Re: Whether remotely running software is considered "software" for Debian.
- Date: Mon, 14 Aug 2017 11:42:55 +0000
- From: "Dr. Bas Wijnen" <wijnen@xxxxxxxxxx>
- Subject: Re: Whether remotely running software is considered "software" for Debian.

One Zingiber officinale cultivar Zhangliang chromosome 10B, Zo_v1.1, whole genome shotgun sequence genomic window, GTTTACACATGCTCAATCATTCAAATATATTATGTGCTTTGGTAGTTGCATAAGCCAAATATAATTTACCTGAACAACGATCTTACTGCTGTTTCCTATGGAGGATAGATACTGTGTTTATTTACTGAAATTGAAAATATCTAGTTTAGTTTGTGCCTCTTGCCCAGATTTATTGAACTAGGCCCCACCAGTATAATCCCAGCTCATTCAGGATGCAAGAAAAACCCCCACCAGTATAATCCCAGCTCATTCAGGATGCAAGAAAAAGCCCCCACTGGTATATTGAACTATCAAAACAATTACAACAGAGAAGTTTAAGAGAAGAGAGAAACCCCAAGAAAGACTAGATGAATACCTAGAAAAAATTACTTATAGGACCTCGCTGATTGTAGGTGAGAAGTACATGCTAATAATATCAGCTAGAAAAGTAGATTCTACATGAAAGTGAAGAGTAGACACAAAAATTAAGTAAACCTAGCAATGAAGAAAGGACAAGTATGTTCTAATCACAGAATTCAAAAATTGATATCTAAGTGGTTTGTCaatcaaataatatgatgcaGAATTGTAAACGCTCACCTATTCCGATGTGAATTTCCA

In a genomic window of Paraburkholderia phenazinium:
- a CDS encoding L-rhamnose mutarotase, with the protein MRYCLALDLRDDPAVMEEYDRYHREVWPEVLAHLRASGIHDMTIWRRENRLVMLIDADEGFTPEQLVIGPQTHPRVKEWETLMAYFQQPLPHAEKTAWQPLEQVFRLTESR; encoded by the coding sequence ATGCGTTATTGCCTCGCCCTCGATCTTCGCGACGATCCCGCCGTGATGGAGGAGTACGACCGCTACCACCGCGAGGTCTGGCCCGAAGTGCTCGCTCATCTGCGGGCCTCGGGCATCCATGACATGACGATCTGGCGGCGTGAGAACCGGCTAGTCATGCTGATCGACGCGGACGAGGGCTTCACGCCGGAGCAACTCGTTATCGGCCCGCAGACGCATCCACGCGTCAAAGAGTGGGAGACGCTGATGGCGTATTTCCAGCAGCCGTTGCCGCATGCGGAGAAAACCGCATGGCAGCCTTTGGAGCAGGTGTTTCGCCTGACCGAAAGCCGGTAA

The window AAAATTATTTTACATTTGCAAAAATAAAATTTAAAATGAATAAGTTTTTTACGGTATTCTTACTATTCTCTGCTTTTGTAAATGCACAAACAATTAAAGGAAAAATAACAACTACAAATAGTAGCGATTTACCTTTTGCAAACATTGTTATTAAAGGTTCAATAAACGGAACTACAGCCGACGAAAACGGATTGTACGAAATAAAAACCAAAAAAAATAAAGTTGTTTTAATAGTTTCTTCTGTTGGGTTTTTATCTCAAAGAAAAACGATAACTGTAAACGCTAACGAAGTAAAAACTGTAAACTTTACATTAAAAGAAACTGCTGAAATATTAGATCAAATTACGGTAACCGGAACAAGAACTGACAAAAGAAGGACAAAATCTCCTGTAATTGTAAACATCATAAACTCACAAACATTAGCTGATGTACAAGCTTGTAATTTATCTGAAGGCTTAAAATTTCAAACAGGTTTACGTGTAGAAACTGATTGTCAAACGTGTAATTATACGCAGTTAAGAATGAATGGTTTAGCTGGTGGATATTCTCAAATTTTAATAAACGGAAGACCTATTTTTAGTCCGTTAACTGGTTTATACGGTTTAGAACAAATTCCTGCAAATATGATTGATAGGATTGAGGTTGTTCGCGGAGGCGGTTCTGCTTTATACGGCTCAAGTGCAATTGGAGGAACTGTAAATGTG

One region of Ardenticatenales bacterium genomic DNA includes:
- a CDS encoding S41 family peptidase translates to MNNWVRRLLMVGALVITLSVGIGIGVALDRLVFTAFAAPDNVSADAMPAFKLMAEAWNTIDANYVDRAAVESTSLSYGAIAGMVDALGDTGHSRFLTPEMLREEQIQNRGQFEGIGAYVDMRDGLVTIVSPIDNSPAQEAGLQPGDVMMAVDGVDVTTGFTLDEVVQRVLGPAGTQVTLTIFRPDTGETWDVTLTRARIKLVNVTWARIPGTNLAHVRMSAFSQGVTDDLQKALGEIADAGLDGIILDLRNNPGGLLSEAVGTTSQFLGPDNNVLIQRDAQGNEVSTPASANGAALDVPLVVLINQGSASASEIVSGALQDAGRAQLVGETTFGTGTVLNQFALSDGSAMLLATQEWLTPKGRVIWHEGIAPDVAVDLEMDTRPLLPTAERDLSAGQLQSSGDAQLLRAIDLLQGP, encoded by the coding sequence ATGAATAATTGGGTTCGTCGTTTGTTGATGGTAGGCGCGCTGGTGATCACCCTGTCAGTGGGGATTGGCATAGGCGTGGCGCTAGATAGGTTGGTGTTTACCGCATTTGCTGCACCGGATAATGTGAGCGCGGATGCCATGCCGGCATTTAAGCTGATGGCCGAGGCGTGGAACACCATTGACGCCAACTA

On Mon, Aug 14, 2017 at 08:58:00AM +1000, Ben Finney wrote: > "Dr. Bas Wijnen" <wijnen@xxxxxxxxxx> writes: > > > What seems to be the dispute is whether software that runs on a remote > > system is still "software" for the purpose of our rules. > > That is not in dispute, it seems to me. The rules of the Debian Project > can only bind what the Debian Project does. Yes, I agree of course. > The Debian Project could moot rules about what the project will do with > regard to software that runs on a remote system. While there are trends, > I don't think such rules exist yet, or if they do you haven't shown us > what rules you're referring to. I'm referring to policy 2.2, which lists what software belongs in main and what belongs in contrib. While this is not voted on and it does not follow directly from the SC, I thought there was agreement that what's in Policy 2.2 is a good way to determine where software should go. In particular, if it is free, but requires software outside of main to do its job, then it should go in contrib. People are arguing here that "It requires a network server that is not in main" is fundamentally different from "it requires local software that is not in main". I think they are equivalent; server software is still software and I don't see why it running remotely suddenly makes it acceptable to depend on it. > I hope we can agree that the Social Contract's rules about software in > Debian do not have any power to restrict software running on remote > systems (unless they also get their software from Debian). Yes, this is about whether our packages should be in main or contrib. External software may influence that, but the result is a rule about our package, not about the external software. > > I think [software that runs on a remote system] is [software for the > > purpose of the Debian Project's rules], especially considering the > > trend that almost everything is being moved into the cloud. > > Which of the Debian Project's rules are you referring to there? Can you > show from where in those rules you draw this interpretation? Policy 2.2. So again, I'm not saying the rules apply to the external software, I'm just saying that the external software is indeed software and therefore depending on it requires a package to be moved to contrib if the external software is not packaged in Debian (main). > > I believe Debian's philosophy should be that software running remotely > > on behalf of the user should be considered part of the system > > By that philosophy, if person Foo connects to a system I am operating on > the internet, the rules person Foo has chosen to accept are also binding > on me? Even if I do not accept those rules? Sorry, that is not what I meant. What I mean with "part of the system" is that it should be taken into account when deciding what to do with our software. So if Foo has chosen to always wear a hat while running /bin/bash, and that is their shell on your system, then they must not only wear a hat when running bash locally, but also when they log in at your system. You don't need to do anything, and you are obviously not bound by their rules. But your system does mean that they need to do something (if they want to follow their own rules). Similarly, if a client program's purpose is to connect to a server that is not in main, the server operator doesn't need to do anything, but the fact that it is not in main means (IMO, but apparently that is disputed) that the client must be in contrib. > > It seems clear to me that a program which is intended to interact with > > server software does indeed require that server software to function. > > So if there is no free implementation of the server, then the client > > cannot be in main. > > Maybe so, but that appears to be a different position: that the Debian > Project's rules apply to software in Debian which interacts with remote > systems. > > That's very different from stating that the remote system's software is > also part of Debian and therefore subject to the Debian Project's rules. > > Please help by clarifying which of those positions you hold. Yes, that was unclear. I meant "part of the system" in the way that you need to consider all forces in a system if you want to find the acceleration on an object. It was not my intention to imply that we have any say over the external software. Thanks for your questions, I hope my answers make my position more clear. Thanks, Bas
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